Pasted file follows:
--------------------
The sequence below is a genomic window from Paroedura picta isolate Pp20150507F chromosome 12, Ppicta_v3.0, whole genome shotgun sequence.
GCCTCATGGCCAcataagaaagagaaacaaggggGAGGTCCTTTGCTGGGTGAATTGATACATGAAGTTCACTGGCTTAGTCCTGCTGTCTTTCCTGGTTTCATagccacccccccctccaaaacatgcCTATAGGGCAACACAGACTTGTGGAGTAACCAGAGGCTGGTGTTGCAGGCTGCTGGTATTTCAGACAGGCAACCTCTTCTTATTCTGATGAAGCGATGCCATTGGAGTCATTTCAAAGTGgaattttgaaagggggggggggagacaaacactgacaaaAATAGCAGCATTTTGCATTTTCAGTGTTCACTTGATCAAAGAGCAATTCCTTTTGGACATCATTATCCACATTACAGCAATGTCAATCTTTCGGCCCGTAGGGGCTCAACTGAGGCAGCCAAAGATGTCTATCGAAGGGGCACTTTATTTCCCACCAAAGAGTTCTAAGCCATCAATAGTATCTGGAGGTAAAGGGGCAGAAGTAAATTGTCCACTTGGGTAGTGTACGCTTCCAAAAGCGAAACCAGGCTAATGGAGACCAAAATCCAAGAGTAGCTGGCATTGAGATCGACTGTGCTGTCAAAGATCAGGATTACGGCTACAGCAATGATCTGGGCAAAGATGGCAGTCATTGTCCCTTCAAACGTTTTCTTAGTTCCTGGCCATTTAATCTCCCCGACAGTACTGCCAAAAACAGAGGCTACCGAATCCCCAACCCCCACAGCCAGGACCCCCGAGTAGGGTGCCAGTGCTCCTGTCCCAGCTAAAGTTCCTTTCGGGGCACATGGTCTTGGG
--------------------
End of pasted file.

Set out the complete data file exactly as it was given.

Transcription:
The sequence below is a genomic window from Paroedura picta isolate Pp20150507F chromosome 12, Ppicta_v3.0, whole genome shotgun sequence.
GCCTCATGGCCAcataagaaagagaaacaaggggGAGGTCCTTTGCTGGGTGAATTGATACATGAAGTTCACTGGCTTAGTCCTGCTGTCTTTCCTGGTTTCATagccacccccccctccaaaacatgcCTATAGGGCAACACAGACTTGTGGAGTAACCAGAGGCTGGTGTTGCAGGCTGCTGGTATTTCAGACAGGCAACCTCTTCTTATTCTGATGAAGCGATGCCATTGGAGTCATTTCAAAGTGgaattttgaaagggggggggggagacaaacactgacaaaAATAGCAGCATTTTGCATTTTCAGTGTTCACTTGATCAAAGAGCAATTCCTTTTGGACATCATTATCCACATTACAGCAATGTCAATCTTTCGGCCCGTAGGGGCTCAACTGAGGCAGCCAAAGATGTCTATCGAAGGGGCACTTTATTTCCCACCAAAGAGTTCTAAGCCATCAATAGTATCTGGAGGTAAAGGGGCAGAAGTAAATTGTCCACTTGGGTAGTGTACGCTTCCAAAAGCGAAACCAGGCTAATGGAGACCAAAATCCAAGAGTAGCTGGCATTGAGATCGACTGTGCTGTCAAAGATCAGGATTACGGCTACAGCAATGATCTGGGCAAAGATGGCAGTCATTGTCCCTTCAAACGTTTTCTTAGTTCCTGGCCATTTAATCTCCCCGACAGTACTGCCAAAAACAGAGGCTACCGAATCCCCAACCCCCACAGCCAGGACCCCCGAGTAGGGTGCCAGTGCTCCTGTCCCAGCTAAAGTTCCTTTCGGGGCACATGGTCTTGGG